هم تکاملی اقتصاد محیط زیست
|کد مقاله||سال انتشار||مقاله انگلیسی||ترجمه فارسی||تعداد کلمات|
|8750||2010||10 صفحه PDF||سفارش دهید||محاسبه نشده|
Publisher : Elsevier - Science Direct (الزویر - ساینس دایرکت)
Journal : Ecological Economics, Volume 69, Issue 4, 15 February 2010, Pages 690–699
This paper maps a coevolutionary research agenda for ecological economics. At an epistemological level coevolution offers a powerful logic for transcending environmental and social determinisms and developing a cross-disciplinary approach in the study of socio-ecological systems. We identify four consistent stories emerging out of coevolutionary studies in ecological economics, concerning: environmental degradation and development failure in peripheral regions; the lock-in of unsustainable production–consumption patterns; the vicious cycle between human efforts to control undesirable micro-organisms and the evolution of these organisms; and the adaptive advantages of other-regarding, cooperative behaviors and institutions. We identify challenges in the conceptualization of coevolutionary relationships in relation to: the interaction between different hierarchical levels of evolution; the role of space and social power; uneven rates of change and crises. We conclude with the political implications of a coevolutionary perspective based on the premises of pragmatism.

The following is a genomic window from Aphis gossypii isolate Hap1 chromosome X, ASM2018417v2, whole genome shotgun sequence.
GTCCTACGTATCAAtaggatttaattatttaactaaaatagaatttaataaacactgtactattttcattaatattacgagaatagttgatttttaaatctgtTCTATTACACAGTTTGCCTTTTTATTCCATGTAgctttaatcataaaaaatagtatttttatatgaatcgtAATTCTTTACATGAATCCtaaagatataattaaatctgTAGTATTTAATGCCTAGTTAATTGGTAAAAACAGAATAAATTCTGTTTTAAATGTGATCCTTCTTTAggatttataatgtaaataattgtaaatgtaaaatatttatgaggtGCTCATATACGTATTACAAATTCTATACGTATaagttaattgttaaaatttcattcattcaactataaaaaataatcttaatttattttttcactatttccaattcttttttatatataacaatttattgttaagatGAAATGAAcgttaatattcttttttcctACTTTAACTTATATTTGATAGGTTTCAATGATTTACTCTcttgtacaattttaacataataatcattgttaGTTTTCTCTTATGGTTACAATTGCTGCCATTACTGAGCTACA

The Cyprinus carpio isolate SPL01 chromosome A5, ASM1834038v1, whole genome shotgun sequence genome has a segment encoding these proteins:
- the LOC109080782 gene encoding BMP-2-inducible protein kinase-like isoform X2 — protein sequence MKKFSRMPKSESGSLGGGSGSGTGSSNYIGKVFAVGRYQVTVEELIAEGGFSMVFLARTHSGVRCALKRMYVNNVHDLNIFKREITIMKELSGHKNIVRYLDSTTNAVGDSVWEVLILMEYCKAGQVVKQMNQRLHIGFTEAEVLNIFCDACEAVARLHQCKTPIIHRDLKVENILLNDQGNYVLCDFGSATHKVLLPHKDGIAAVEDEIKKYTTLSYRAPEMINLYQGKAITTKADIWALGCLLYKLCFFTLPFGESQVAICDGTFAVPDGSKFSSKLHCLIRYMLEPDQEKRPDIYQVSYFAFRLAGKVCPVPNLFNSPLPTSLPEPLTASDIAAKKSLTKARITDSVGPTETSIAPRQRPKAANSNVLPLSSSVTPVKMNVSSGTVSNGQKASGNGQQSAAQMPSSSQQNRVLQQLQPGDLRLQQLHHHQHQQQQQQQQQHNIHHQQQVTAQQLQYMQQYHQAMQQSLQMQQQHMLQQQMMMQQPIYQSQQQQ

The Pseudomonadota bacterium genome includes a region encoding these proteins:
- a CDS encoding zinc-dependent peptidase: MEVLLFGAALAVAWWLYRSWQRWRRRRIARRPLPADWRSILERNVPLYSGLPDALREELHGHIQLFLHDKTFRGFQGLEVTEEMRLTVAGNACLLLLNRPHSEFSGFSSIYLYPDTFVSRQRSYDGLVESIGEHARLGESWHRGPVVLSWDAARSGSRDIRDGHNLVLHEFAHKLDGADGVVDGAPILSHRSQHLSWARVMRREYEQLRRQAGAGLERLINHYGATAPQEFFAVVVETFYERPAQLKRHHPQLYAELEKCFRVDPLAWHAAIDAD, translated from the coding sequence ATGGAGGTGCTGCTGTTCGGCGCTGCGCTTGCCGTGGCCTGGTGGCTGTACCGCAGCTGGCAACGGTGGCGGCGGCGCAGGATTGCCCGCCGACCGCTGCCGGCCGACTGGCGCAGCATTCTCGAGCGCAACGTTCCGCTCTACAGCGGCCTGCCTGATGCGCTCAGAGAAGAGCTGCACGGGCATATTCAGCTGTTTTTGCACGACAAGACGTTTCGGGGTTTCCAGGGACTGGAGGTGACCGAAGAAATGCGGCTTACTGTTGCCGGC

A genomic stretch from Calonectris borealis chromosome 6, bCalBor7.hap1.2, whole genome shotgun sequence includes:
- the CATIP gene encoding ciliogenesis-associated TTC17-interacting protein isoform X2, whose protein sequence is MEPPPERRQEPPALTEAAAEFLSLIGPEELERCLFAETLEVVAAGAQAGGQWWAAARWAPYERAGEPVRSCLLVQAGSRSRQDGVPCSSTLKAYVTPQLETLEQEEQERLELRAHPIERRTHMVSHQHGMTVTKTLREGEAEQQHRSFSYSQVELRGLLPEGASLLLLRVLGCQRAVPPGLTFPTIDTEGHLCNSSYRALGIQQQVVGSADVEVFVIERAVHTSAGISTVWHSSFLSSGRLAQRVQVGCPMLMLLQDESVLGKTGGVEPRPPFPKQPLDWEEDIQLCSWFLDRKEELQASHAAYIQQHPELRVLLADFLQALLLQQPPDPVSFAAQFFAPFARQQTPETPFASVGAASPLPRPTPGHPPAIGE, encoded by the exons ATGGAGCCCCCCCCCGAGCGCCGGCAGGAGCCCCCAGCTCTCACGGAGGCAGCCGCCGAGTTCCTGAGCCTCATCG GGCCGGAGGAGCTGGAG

Fifteen years passed from the publication of “Development Betrayed” (DB) (Norgaard, 1994). The principal betrayals of development diagnosed in the book — environmental degradation, political deadlock in dealing with it, and intensifying cultural and ethnic hatred — are even more acute today. DB offered coevolution as an alternative framework for “revisioning” development. Coevolution has been recognized as a key framework for understanding change in complex, social–ecological systems (Folke et al., 2005) and as a foundational concept for ecological economics (Gowdy, 1994, Costanza et al., 1997 and Spash, 1999). However a coevolutionary research agenda has not taken off within ecological economics (EE). The epistemological and methodological challenges of coevolutionary research are formidable (Norgaard and Kallis, in press). This special section presents a diverse collection of contributions that aim to reinvigorate the coevolutionary analysis of ecological–economic change. This opening article positions these contributions within the growing literature of (co)evolutionary approaches in environmental studies and economics (van den Bergh, 2007 and Faber and Frenken, 2009; various contributors in Rammel et al., 2007). Our ambition is to map a tentative coevolutionary research agenda for EE. Let us start with a basic definition of evolution and coevolution. Evolution is a process of selective retention of renewable variation (Campbell, 1969 and Nelson, 1995). It applies to complex populations of entities that are similar in key respects, but within each type there is some degree of variation (Hodgson, 2010-this issue). Evolution involves the three Darwinian processes of variation, inheritance, and selection. An evolutionary analysis explains how variety is generated (renewed) in the population, how advantageous properties are retained and passed on and why entities differ in their propagation (Hodgson, 2009-this issue and Nelson, 1995). Evolving entities might include organisms in the biological world, or organizations, institutions and technologies in the social world. Units of selection might include genes, habits, norms, strategies or behaviors (Kallis, 2007a). Although evolution in biological and social systems may exhibit the same three Darwinian processes, they also differ in significant ways. In social systems the generation of variation is sometimes partly guided, while in biological systems it is accidental through mutations (Warring, 2010-this issue, Aldrich, 1999 and Boyd and Richerson, 1985). Two systems coevolve when they both evolve in the above indicated sense and they have a causal influence on each other's evolution (Kallis, 2007a).1 Interacting systems might be biological, social or both. Coevolution is different than mere co-dynamic change although they are often misused synonymously (van den Bergh and Stagl, 2003 and Winder et al., 2005). The difference in coevolution is that at least one — social or environmental — system is evolving, i.e. changing through variation, selection and inheritance. Also coevolution is not a normative concept; it is emphatically not about social systems changing in harmony with nature as Thiele, 1999 and Conrad and Salas, 1993, mean it. Coevolutionary relationships can be mutually cooperative, but also competitive parasitic, predatory or dominative. Coevolution is a value-free process of change (Norgaard, 1994). Norgaard (1984) proposes instead to use the term coevolutionary development for coevolution between society and nature that is valued as beneficial by humans. Coevolution is all-pervasive. For example, as the environment of one species consists of multiple other species, coevolutionary relations characterize almost all of what normally passes as evolution in biology. Biologists find useful methodologically the distinction between “direct” — clearly defined and documented, species-to-species — coevolution and more widespread, “diffuse” coevolution (Futuyma and Slatkin, 1983). Many of the systems that matter in the social and natural worlds, such as institutions, technologies, beliefs, values, genes, human and animal behaviors, are evolving diffusedly affecting the evolution of each other (Norgaard, 1994). Rather than debating whether a focus on direct or diffuse coevolution makes more sense for EE (see debate between Winder et al. (2005), Norgaard (2005), and Winder (2005)), a more productive approach is to recognize that each has something to offer (Kallis, 2007b). A generalized “coevolutionary logic” (Porter, 2006) of diffused evolving interdependence offers a good basis for a new epistemology or “cosmology” as Norgaard (1994) put it. On the other hand for formal theorizing (Nelson, 1995) and the development of an empirical research program focus has to shift to direct “coevolutionary mechanisms” (Porter, 2006). An understanding that “everything” might be coevolving with everything else needs to be complemented with the identification of what is coevolving with what and how in specific conditions or contexts and as relevant to specific analytical and policy purposes (Malerba, 2006, Kallis, 2007b and Norgaard and Kallis, in press). The next two sections revisit the material of DB under this perspective. Section 2 clarifies the different types of coevolutionary mechanisms that are relevant for empirical EE research. Section 3 shows how these mechanisms put together suggest a broader coevolutionary logic, and illustrates the power of this logic to transcend mal-adaptive epistemological dichotomies that confound EE and environmental studies in general. Section 4 synthesizes recent coevolutionary contributions, including those in this special section, into four key theses. Each of these relies on an eclectic combination of coevolution with other theories and analytical tools, as relevant to the specific application and domain of study. Section 5 identifies challenging research questions in coevolutionary studies. Section 6 engages with broader normative and epistemological issues and concludes with the contribution of coevolution to policy.